• Part I. Macroeconomic Development


  • Part II. Policy Options and Response Measures





Part I. Macroeconomic Development


Economic Conditions in 2009

  • G7 Finance Ministers and Central bankers said that economic activity should begin to recover later this year;

  • IMF predicts slow recovery, no growth in 2010;

  • Growth projection for Cambodia ranged from 6% to -1%;

  • Inflation has reduced further in 2009 and recorded at 9.4% in Jan and 6.2% in Feb, y-o-y.

  • The RGC is committed to maintain 2009 budget and protect social spending, health and education.


Exchange rate is stable while inflation subsided

  • In 2008 inflation hit highest since 1994 due to soaring food price and oil price and depreciation of dollar against currencies of Cambodia’s trading partners, however USD/Riels exchange rate remains stable.


  • Total revenue in Jan-Feb 2009 increased by 3.4 times, compared to 2008 due to high capital revenue; current revenue dropped by 5%.


  • Total expenditure increased by 7% in Jan-Feb 2009, compared to Jan-Feb 2008


Garment exports are slowing down

  • Garment exports grew on average of 16.6% from 2001 to 2007, but dropped 2.2% in 2008.


  • Total garment exports dropped by 36% in first quarter 2009, compared to first quarter 2008


  • Tourist arrivals declined by 10% in Jan-Feb 2009, compared to Jan-Feb 2008.


  • Construction approval, in number of projects, dropped by 44% in Jan-Feb 2009, compared to Jan-Feb 2008


Decline in the growth of M2

  • M2 growth slowed down considerably to 4.8% in 2008 after having accelerated to 63% in 2007 and this trend continues in 2009.


Banking Sector—Liquidity

  • Liquidity dropped by -1.6% in Sept and -5.4% in October, -2.7% in Nov, but increased by 2.5% in Dec; foreign currency deposits dropped by -2.2 in Sept, -5.4% in Oct, -3.3% in Nov, but increased by 1% in Dec, while credit to the private sector continues to grow by 1.6% in Sept and 1.7% in Oct, but declined by -0.6% in Nov. In December 2008, credit to the private sector increased by 0.1%.


  • Bank deposits grew by 1.6% in January 2009, compared to December 2008 and by 0.5% in February 2009 to 9.7 trillion Cambodian Riels.


  • Credit to the private sector grew by 0.5% in January 2009, compared to December 2008, but dropped -0.5% in February 2009 to 9.8 trillion Cambodian Riels.


Part II. Policy Options
Response Measures


Impacts 1/

A major slowdown of growth, with an accelerator effect on investment (already weak and dependent on foreign inflows), export, tourism. This was caused by external (e.g. a deeper global recession), and could have feed-back loop on banking sector.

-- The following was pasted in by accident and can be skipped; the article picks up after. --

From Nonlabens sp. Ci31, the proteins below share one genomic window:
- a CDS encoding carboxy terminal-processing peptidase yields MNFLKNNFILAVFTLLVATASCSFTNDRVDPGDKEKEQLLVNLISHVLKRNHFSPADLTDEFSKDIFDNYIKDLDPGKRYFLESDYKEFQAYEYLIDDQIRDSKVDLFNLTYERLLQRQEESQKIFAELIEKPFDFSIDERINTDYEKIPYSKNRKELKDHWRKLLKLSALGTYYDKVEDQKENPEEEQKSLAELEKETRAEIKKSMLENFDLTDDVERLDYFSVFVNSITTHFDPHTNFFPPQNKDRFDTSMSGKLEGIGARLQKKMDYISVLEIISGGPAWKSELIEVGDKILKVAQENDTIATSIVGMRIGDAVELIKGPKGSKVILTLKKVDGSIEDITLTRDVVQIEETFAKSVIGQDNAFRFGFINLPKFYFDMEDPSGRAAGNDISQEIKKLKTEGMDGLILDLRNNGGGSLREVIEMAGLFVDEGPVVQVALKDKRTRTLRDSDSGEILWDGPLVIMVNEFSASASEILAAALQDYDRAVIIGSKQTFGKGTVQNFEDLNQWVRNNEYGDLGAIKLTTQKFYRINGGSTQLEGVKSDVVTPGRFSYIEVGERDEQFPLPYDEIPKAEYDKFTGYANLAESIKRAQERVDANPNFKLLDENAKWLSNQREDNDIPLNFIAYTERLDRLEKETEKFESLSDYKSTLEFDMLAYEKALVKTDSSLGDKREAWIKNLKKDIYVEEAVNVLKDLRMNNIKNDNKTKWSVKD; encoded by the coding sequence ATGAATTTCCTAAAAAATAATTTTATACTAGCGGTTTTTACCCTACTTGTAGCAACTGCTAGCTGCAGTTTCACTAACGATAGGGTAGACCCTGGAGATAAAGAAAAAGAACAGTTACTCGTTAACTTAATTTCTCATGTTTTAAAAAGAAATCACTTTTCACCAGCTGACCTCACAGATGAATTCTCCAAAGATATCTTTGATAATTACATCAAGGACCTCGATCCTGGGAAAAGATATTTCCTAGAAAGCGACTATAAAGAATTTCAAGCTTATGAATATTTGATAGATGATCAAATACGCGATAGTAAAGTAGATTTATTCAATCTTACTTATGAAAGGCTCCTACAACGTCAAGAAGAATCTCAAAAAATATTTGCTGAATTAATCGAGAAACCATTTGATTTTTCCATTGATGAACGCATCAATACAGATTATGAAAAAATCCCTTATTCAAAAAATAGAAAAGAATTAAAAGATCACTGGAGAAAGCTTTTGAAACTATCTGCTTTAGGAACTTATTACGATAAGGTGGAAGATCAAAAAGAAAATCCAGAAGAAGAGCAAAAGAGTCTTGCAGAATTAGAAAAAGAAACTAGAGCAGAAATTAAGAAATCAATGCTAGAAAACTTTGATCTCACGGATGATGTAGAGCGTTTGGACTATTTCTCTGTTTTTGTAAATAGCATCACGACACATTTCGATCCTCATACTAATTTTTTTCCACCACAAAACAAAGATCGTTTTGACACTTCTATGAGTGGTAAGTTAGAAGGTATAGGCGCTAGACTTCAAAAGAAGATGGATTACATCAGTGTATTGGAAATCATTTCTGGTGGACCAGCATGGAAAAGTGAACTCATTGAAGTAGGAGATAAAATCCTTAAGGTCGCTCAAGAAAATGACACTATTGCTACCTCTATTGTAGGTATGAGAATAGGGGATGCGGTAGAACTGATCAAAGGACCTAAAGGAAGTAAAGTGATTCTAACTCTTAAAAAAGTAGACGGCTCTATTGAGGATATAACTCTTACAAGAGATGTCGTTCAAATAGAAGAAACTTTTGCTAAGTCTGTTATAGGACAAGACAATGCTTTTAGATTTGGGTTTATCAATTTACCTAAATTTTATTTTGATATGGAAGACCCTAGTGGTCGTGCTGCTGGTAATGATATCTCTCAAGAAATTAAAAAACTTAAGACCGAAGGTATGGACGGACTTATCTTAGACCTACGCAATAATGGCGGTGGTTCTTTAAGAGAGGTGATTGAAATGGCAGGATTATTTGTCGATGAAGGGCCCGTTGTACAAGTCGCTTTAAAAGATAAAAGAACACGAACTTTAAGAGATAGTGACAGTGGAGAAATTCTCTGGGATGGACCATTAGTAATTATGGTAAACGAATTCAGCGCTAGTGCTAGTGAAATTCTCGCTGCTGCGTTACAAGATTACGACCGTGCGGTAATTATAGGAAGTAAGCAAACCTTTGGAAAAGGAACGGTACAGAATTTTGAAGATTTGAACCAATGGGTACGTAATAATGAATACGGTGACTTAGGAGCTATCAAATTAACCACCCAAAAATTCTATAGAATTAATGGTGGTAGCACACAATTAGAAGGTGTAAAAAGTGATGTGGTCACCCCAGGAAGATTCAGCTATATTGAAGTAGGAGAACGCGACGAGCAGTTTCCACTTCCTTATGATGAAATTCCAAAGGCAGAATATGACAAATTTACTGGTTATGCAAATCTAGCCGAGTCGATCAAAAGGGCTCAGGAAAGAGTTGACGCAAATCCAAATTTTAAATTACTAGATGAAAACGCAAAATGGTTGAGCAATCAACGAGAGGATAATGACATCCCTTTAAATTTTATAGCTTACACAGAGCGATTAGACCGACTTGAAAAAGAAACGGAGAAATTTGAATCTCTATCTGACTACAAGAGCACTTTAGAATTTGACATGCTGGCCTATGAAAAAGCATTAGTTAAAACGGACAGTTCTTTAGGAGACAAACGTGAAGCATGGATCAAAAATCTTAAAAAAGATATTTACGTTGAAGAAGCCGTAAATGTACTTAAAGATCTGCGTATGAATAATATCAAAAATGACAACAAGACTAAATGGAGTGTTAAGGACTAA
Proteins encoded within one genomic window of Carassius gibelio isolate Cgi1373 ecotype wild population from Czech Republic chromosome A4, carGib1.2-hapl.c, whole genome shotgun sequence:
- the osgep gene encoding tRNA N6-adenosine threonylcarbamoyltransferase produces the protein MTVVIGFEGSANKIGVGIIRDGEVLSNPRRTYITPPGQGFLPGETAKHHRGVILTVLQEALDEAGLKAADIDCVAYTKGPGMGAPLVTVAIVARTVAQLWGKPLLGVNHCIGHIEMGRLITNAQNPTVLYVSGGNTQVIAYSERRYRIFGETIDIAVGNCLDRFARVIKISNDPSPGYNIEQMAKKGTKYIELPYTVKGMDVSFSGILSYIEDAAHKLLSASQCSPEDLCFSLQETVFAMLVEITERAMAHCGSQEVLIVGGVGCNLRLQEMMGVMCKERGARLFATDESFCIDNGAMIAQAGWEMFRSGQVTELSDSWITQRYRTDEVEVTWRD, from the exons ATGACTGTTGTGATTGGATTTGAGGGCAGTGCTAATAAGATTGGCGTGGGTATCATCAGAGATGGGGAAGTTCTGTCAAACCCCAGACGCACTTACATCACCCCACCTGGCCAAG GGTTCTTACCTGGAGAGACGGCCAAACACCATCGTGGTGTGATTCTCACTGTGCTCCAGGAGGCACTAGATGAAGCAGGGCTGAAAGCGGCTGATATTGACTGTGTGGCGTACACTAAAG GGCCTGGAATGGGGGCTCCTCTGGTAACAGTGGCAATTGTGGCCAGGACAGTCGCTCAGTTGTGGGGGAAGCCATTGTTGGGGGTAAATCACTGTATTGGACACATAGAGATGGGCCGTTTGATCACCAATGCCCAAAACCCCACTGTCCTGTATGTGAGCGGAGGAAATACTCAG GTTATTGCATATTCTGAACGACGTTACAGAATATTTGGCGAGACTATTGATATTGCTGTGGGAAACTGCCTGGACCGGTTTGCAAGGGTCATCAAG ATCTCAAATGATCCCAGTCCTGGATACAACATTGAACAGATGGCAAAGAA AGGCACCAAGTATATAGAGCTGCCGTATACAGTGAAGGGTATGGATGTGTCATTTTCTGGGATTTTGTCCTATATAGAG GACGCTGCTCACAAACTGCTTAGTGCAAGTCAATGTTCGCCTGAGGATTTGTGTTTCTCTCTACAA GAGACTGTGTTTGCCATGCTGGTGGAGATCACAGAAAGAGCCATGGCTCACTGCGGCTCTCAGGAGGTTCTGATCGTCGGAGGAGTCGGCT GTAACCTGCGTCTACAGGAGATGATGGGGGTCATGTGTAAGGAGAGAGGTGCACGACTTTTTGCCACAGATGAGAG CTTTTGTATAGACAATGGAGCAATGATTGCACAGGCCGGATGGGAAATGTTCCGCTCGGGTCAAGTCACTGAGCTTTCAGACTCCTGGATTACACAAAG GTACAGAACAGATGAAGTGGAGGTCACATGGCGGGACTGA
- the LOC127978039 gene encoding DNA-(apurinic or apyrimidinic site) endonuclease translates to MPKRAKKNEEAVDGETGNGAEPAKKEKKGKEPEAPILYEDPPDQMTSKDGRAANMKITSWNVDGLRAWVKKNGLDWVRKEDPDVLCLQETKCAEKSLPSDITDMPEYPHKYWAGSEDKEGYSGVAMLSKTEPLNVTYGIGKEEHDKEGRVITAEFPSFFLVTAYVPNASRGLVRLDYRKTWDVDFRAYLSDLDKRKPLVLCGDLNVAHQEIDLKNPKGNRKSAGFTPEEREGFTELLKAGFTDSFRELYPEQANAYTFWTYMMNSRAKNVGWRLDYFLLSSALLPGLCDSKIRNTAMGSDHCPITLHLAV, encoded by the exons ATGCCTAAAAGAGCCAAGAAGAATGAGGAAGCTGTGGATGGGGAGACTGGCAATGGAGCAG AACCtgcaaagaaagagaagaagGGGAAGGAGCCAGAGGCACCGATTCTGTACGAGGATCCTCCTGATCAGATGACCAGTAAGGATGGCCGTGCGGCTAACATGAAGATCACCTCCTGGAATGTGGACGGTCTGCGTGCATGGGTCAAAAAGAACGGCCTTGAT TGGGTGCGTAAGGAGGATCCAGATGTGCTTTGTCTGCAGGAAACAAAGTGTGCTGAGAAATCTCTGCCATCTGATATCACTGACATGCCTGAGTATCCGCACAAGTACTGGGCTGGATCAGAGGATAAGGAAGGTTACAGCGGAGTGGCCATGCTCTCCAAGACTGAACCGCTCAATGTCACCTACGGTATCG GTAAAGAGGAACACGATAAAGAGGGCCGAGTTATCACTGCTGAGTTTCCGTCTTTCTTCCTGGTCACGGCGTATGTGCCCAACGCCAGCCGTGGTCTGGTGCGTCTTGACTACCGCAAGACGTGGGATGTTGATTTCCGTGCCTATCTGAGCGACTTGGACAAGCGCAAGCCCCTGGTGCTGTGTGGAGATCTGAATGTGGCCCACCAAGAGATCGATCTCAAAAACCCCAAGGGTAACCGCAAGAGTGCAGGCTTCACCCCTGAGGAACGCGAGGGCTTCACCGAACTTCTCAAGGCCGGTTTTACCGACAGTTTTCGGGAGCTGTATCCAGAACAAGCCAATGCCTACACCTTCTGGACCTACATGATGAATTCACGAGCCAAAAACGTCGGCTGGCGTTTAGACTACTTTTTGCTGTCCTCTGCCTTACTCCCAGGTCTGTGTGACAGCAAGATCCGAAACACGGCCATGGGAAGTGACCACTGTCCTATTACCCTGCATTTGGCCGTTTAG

Policy Responses

Create fiscal space
  • Revenue mobilization by further strengthen tax administration: strict measures to recover arrears;

  • The Ministry of Economy and Finance and all relevant Ministries continue to mobilize all kinds of revenues in order to meet the objectives set in the 2009 Budget Law; and

  • Rationalizing expenditure: transfer savings from current budget to increase investment in high priority areas, including social safety nets and productivity, transport, irrigation;

  • Increase domestic financing, using government bank deposits and non-bank financing;

  • Increase ODA disbursements;


Impacts 1/

A major slowdown of growth, with an accelerator effect on investment (already weak and dependent on foreign inflows), export, tourism. This was caused by external (e.g. a deeper global recession), and could have feed-back loop on banking sector.

Policy Responses 2/

Improve monitoring
  • Institutional monitoring: using existing mechanism at Ministries and agencies to monitor socio-economic consequences of the crisis;

  • Monitoring of disbursement: for ADB and WB projects, the MEF will focus on a monthly report on disbursement;

  • Monitoring of disbursement: for other projects, quarterly report would be appreciated; this could improve the quarterly GDP forecast;

  • For fiscal issues: TOFE;

  • For monetary issues: Monetary Survey of NBC;


Impacts 1/

A major slowdown of growth, with an accelerator effect on investment (already weak and dependent on foreign inflows), export, tourism. This was caused by external (e.g. a deeper global recession), and could have feed-back loop on banking sector.

Policy Responses

Relax monetary policies
  • Decreased the reserve requirement to 12%;

  • Remove credit ceiling on commercial bank credit to the real estate sector;

  • Enhancing capital base though the increase in minimum capital requirement; and

  • Create overdraft facility to support commercial bank;

  • Further loosening monetary policy should conditions warrant;


Impacts 2/

Domestic financial sector vulnerability, from a simple loss of trust in the financial sector or from a rapid deterioration of asset quality (either because current risks were underestimated or misreported, or through a slow-down of the economy or a fall in property prices).

Policy Responses

Strengthen banking regulations/supervision (with specific actions as follows)
  • Improving classification of banks assets and provisioning;

  • Improving the valuation of collateral used for bank lending;